SALT LAKE CITY – A case of the Brazilian variant COVID-19 was detected in Utah, according to the Centers for Disease Control and Prevention.
A spokesman for the Utah Department of Health confirmed Monday that a case of the variant was found in the state. The Brazilian variant of the disease is also known as the P.1 variant, and a total of 54 cases of that variant have been reported so far in the US, according to the CDC.
Arizona is currently the only state bordering Utah that has also detected the P.1 variant, with four cases. Florida currently has 21 cases of the P.1 variant, the most of any US state, according to the CDC.
There have been 150 cases of the B.1.1.7 COVID-19 variant, which originated in the United Kingdom, detected in Utah so far, according to the CDC. That variant was first detected in Salt Lake County in January. There are currently 6,390 confirmed cases of the UK variant in the US So far, the CDC reports.
So far, no cases of the B.1.351 variant, which originated in South Africa, have been detected in Utah. There are 194 cases of the South African variant in the US as of Monday, according to the CDC.
Although the CDC has reported only one case of the P.1 variant in Utah, there may already be many more unconfirmed cases of the variant.
Public health laboratories perform whole genome sequencing on a limited selection of COVID-19 samples taken from PCR tests to confirm variant cases, according to the Utah Department of Health. The sequencing process is time consuming, so there is typically a delay in reporting variant cases.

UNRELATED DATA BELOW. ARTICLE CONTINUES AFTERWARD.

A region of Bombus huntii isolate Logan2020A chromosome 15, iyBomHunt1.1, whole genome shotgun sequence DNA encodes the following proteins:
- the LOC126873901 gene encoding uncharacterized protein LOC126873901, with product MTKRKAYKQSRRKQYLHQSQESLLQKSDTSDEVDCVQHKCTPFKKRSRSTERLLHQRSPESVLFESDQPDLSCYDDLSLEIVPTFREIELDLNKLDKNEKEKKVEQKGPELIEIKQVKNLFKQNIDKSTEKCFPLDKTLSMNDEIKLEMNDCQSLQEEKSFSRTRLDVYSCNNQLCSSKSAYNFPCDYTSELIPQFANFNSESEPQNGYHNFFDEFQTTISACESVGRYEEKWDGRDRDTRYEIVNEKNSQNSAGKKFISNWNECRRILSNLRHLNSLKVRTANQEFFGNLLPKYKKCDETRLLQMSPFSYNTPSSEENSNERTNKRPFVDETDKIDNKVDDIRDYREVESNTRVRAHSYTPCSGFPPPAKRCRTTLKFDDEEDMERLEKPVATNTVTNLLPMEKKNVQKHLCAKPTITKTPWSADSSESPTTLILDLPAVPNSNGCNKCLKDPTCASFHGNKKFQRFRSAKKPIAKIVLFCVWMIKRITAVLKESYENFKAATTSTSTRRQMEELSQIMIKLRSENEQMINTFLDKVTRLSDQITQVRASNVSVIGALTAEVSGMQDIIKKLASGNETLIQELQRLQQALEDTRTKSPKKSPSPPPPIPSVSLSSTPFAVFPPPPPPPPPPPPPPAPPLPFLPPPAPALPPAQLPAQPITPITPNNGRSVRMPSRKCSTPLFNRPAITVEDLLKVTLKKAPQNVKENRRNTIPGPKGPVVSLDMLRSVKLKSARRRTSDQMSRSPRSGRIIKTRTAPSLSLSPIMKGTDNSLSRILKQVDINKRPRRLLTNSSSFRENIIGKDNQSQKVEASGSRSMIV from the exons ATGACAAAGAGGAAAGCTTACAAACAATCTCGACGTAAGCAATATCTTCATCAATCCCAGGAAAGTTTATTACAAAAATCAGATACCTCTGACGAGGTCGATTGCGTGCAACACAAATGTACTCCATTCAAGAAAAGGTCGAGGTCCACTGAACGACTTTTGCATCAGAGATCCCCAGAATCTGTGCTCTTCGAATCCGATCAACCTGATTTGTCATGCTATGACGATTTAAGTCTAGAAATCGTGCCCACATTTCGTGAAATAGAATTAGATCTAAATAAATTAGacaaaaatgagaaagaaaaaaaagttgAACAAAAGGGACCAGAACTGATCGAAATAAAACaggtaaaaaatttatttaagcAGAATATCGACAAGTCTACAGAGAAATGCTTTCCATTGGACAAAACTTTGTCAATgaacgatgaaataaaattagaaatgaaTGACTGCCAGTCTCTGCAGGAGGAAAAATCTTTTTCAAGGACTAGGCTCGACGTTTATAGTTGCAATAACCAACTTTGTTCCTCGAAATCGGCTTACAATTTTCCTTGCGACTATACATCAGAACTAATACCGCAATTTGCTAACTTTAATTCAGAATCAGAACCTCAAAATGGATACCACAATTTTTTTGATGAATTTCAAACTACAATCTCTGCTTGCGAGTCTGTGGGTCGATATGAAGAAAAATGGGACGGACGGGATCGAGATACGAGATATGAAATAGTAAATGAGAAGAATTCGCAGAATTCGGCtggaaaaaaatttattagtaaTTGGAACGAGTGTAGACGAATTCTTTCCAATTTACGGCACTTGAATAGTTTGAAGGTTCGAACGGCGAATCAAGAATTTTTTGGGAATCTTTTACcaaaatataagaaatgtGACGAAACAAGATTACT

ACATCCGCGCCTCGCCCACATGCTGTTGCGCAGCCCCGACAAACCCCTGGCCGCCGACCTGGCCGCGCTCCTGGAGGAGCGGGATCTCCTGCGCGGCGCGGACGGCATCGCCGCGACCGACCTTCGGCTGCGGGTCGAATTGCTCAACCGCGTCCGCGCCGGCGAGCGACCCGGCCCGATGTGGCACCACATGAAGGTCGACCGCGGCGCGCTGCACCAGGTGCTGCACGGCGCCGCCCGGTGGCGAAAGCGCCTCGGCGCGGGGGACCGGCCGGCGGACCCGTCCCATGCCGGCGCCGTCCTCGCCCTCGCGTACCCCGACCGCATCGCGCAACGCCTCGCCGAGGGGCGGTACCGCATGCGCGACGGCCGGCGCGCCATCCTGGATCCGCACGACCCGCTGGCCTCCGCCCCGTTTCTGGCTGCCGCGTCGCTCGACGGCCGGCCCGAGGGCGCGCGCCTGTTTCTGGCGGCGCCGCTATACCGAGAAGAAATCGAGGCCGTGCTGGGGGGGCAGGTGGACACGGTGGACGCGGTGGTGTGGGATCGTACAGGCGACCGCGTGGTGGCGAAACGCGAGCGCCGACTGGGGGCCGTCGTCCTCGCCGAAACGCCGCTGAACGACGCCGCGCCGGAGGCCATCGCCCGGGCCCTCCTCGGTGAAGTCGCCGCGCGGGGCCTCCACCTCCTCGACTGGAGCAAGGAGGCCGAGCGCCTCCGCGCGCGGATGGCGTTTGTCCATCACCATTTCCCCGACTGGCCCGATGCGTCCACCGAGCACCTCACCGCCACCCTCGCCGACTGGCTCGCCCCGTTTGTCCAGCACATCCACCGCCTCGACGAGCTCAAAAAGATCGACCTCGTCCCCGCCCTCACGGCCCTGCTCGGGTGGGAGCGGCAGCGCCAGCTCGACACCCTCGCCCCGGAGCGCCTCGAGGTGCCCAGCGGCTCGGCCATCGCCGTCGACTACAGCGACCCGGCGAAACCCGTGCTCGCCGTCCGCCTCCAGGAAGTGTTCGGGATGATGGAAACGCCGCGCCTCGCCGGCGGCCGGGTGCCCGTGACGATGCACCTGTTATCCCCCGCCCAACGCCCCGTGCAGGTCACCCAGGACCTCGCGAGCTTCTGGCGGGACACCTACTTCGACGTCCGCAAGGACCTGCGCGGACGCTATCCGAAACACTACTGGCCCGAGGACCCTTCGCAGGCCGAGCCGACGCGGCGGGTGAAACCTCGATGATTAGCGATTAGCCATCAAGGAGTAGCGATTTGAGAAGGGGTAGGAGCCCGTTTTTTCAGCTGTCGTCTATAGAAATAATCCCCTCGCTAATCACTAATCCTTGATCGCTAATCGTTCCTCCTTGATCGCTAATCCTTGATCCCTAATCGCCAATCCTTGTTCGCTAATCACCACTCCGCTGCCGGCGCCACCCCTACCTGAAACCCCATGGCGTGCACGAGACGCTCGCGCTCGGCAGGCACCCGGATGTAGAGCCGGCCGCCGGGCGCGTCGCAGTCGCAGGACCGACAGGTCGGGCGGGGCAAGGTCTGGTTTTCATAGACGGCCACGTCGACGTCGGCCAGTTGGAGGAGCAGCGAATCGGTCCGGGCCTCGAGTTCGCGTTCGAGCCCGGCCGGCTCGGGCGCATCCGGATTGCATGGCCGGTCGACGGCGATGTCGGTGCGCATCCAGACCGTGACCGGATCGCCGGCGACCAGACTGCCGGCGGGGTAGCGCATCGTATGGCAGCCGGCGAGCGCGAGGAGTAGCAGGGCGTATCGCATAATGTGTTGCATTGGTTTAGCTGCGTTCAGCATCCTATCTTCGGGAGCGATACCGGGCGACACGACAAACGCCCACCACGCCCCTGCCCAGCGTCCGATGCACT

Dr. Kelly Oakeson, chief scientist for next-generation bioinformatics and sequencing at the Utah Public Health Laboratory, said in January when the UK variant was detected in Utah that he believed was likely more widespread in the state than just a case.
“We’re not sequencing every positive sample, so we’re only sequencing about 10%, in a few months a little less than that,” Oakeson said. “So if we detect this quickly as we were looking for it, it tells us that it is probably more widespread than just this individual.”
COVID-19 vaccines have shown mixed, but generally successful, results against variants of the virus.
A study of the Pfizer vaccine published earlier this month showed strong protection from the Brazilian and UK variants of the virus, while protection against the South African variant was “strong but lower,” according to the study.
Utah Department of Health state epidemiologist Dr. Angela Dunn said earlier this month that there are ways beyond vaccines to protect Utahns against variants of the virus.
“It’s so important that when the vaccine is available, you get it,” Dunn said March 11. “Plus, we know how to protect ourselves against variants, right? Masks work. Physical distancing works. Staying home when you’re sick, everything works. So let’s keep using those tools until we get vaccinated.”